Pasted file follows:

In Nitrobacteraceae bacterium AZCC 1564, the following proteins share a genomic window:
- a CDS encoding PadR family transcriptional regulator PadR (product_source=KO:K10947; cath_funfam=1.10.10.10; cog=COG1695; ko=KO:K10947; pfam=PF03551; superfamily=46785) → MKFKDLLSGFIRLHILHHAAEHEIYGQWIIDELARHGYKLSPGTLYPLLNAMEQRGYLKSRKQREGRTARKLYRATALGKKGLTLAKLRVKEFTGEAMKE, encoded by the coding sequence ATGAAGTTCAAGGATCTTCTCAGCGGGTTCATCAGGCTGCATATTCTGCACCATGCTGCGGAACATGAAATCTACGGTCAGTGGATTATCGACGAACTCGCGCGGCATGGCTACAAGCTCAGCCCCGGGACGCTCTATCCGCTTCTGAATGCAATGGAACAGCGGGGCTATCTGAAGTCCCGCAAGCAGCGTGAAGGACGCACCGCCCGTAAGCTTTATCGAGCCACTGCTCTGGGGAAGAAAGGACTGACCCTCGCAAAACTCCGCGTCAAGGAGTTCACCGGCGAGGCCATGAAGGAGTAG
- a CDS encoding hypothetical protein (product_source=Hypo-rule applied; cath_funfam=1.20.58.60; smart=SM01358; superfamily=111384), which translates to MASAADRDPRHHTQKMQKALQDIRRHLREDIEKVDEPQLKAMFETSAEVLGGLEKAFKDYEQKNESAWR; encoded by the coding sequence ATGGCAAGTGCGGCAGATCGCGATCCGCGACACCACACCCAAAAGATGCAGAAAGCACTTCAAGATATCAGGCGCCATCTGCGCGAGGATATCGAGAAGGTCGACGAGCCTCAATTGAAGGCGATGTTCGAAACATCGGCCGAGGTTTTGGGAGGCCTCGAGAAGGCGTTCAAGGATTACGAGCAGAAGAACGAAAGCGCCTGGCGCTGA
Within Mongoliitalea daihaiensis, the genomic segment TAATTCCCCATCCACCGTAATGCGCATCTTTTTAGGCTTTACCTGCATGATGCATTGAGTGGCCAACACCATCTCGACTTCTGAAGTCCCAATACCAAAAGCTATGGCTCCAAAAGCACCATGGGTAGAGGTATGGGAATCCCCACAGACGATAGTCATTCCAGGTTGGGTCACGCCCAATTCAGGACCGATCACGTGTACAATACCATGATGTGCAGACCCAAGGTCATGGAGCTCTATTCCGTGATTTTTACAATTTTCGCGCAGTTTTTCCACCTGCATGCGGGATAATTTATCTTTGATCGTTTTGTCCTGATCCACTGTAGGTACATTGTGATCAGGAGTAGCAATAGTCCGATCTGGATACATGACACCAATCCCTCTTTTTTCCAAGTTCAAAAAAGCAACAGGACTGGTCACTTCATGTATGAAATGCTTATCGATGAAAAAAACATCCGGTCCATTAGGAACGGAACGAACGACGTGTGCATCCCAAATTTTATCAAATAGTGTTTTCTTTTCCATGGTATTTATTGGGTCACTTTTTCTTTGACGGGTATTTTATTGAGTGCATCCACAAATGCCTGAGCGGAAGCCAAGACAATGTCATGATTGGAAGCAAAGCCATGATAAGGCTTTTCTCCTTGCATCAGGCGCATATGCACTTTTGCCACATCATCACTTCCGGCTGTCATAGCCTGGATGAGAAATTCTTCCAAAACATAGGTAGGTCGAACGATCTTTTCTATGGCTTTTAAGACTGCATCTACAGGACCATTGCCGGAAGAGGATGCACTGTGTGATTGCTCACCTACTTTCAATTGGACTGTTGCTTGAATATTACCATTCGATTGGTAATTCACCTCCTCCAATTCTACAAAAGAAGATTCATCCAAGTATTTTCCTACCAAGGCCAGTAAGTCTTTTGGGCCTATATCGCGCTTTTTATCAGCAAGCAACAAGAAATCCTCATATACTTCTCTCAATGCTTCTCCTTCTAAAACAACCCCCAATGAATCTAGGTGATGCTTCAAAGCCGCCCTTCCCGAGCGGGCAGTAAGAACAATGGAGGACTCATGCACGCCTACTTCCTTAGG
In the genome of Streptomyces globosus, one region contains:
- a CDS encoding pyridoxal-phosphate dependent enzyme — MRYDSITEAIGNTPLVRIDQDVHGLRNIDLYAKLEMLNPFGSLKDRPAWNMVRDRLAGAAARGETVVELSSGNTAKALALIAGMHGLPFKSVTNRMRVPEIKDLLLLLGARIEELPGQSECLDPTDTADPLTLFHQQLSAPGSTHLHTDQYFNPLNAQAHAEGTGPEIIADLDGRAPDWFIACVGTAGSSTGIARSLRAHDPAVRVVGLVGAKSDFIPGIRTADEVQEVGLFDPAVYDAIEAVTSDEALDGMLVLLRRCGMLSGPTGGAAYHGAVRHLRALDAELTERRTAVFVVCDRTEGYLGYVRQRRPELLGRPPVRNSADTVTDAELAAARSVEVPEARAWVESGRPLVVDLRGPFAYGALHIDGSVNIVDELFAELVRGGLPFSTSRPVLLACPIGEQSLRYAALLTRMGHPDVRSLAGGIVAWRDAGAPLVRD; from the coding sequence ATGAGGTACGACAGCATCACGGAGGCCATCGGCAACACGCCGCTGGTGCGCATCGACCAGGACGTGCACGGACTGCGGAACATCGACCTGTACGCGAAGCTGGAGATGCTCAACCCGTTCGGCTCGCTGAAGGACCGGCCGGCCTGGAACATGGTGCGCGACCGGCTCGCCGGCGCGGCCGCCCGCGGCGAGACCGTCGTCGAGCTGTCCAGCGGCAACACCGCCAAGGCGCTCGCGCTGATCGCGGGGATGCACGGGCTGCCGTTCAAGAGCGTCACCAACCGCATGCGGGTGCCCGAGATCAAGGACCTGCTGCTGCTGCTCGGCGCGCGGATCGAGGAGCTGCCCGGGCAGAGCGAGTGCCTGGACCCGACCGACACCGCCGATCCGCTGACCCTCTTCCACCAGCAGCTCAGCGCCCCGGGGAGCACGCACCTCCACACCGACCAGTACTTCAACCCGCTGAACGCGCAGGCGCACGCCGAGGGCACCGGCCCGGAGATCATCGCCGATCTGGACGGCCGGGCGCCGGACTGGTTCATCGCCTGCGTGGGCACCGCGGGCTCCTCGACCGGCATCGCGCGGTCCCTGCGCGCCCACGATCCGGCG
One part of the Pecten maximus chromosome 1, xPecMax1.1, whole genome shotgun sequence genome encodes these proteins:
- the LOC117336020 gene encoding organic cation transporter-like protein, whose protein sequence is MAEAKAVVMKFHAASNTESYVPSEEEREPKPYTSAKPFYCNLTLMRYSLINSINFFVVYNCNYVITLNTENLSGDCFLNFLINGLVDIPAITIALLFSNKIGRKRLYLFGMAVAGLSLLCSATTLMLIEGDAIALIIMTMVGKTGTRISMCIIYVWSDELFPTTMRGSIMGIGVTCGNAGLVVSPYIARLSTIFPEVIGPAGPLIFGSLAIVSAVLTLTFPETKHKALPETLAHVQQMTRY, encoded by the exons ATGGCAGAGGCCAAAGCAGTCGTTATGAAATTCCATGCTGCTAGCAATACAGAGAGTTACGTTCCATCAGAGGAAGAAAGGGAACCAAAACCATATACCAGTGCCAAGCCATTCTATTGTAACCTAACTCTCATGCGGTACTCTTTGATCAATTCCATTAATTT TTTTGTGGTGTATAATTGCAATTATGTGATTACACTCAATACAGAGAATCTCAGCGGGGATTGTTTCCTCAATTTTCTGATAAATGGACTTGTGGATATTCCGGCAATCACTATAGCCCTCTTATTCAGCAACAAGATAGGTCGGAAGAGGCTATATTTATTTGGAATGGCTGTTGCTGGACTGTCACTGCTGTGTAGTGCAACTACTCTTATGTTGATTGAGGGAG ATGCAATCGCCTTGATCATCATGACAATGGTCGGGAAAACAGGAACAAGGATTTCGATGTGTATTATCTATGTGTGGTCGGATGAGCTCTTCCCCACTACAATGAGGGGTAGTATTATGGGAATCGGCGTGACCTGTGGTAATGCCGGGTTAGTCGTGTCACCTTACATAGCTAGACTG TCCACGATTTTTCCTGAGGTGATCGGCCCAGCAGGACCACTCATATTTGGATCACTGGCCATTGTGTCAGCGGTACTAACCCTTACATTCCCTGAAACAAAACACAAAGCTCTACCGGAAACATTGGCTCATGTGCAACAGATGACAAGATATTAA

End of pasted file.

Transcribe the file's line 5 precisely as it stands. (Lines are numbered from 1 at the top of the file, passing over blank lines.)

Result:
In the genome of Streptomyces globosus, one region contains: